Riders of Justice – Film Review

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Having starred in Casino Royale, Doctor Strange, Rogue One: A Star Wars Story and the TV show Hannibal, Mads Mikkelsen is easily the most famous actor to come out of Denmark. Despite his international success, Mikkelsen never left Denmark behind as he would also star in Thomas Vinterberg’s, The Hunt and Another Round, as well as a little known film titled, Riders of Justice.


Mikkelsen plays an army veteran called Markus, who is sent home to care for his daughter, Mathilde, played by Andrea Heick Gadeberg, after her mother/his wife is killed in a freak train accident. Due to Markus’ absence and their differing grieving methods, Markus and Mathilde struggle to coexist. However, things begin to change when a survivor of the train crash named Otto, played by Nikolaj Lie Kaas, suggests to Markus that the crash may not have been an accident after all.


Riders of Justice deals with some very heavy and complex themes in a way that is painfully realistic, incredibly mature, yet surprisingly hopeful. The film beautifully explores our human need to assign blame in our pursuit of reason and understanding in something that is totally random. These themes are aided by one of the greatest twists of all time, which I won’t say more about for the sake of spoilers, and well written characters that all feel lived in. They have all experienced pain and are working through it in their own conflicting ways, but ultimately their dynamics and relationships light a glimmer of hope for them, thus sending a message of unity and moral support.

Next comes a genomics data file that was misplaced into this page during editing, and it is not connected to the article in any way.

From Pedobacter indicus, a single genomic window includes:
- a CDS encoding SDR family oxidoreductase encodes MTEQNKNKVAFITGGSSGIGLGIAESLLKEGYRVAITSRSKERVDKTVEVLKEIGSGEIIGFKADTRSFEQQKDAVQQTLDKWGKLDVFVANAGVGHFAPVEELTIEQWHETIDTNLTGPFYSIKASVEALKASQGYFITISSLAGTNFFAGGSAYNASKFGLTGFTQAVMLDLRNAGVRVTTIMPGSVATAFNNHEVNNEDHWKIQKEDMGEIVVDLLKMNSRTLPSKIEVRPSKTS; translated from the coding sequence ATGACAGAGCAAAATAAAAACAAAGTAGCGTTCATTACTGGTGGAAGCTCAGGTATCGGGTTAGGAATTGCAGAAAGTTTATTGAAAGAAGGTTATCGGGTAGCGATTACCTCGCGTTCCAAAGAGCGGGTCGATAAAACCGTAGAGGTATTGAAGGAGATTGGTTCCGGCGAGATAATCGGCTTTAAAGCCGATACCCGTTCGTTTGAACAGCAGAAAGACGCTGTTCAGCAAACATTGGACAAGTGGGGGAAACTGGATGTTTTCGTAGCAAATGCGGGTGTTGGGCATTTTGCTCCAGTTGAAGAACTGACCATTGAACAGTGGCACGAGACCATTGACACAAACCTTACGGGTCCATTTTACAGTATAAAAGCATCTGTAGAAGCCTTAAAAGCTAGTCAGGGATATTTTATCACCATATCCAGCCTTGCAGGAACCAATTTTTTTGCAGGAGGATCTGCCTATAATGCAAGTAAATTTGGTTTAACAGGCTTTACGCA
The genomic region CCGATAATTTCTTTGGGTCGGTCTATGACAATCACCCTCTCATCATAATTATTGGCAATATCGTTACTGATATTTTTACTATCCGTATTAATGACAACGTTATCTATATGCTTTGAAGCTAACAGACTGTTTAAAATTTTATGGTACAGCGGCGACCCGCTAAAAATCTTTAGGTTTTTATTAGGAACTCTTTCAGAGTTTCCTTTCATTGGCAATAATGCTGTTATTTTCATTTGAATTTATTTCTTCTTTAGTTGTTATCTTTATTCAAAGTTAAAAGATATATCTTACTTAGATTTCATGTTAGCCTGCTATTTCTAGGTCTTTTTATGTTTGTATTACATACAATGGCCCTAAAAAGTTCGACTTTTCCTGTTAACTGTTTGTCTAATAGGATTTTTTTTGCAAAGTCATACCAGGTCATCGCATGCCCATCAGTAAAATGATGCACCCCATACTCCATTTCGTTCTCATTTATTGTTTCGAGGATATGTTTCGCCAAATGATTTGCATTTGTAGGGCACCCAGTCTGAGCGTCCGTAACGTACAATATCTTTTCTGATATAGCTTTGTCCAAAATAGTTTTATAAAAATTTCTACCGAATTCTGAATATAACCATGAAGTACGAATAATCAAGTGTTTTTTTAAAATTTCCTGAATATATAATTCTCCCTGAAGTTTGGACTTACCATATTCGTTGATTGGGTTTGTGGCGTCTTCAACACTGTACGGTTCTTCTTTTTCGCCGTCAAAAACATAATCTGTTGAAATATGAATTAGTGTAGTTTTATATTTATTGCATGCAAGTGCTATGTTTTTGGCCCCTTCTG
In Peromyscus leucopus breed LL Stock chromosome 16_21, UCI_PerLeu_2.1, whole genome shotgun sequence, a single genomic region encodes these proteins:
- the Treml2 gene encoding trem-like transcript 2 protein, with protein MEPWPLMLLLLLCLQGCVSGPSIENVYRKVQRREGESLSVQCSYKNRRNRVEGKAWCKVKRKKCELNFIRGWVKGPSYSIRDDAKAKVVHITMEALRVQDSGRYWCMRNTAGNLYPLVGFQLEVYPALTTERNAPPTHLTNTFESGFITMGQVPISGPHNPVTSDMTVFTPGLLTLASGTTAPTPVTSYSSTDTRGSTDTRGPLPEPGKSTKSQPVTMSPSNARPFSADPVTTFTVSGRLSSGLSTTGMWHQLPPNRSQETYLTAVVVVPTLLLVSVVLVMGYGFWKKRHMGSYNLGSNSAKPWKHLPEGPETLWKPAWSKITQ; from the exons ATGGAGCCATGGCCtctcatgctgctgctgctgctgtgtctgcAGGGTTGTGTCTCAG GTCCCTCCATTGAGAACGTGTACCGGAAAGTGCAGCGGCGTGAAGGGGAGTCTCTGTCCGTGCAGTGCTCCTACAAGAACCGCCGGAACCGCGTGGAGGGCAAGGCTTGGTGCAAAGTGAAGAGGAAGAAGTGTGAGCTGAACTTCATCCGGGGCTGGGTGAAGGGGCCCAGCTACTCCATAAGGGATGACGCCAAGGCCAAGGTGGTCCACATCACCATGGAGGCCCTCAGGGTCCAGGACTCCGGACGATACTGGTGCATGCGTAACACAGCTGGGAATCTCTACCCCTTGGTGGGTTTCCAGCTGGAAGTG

This all being said, the film is a black comedy and unfortunately, the injection of comedy into this narrative tonally imbalances the entire movie. Riders of Justice is at its most compelling when it is at its bleakest. Exploring the trauma and mental fragility of its characters, as well as, the grieving process of Markus, Mathilde and Otto, makes the film totally absorbing, however when the film tries to lighten the mood by playing Otto and his colleagues as a bunch of bumbling fools, it really takes away from the emotional weight the film had going for itself.


Overall, Riders of Justice is a deep and investing exploration of grief that is sadly undercut by a lot of misplaced comedy. It’s the cinematic equivalent of a hard pill to swallow, however it is this raw and poignant perspective that makes Riders of Justice a truly compelling watch. It doesn’t reach the highs of The Hunt or Another Round, however, despite the tonal imbalance and occasional convenient movie logic, Riders of Justice is a Danish revenge film that’s certainly worth your time.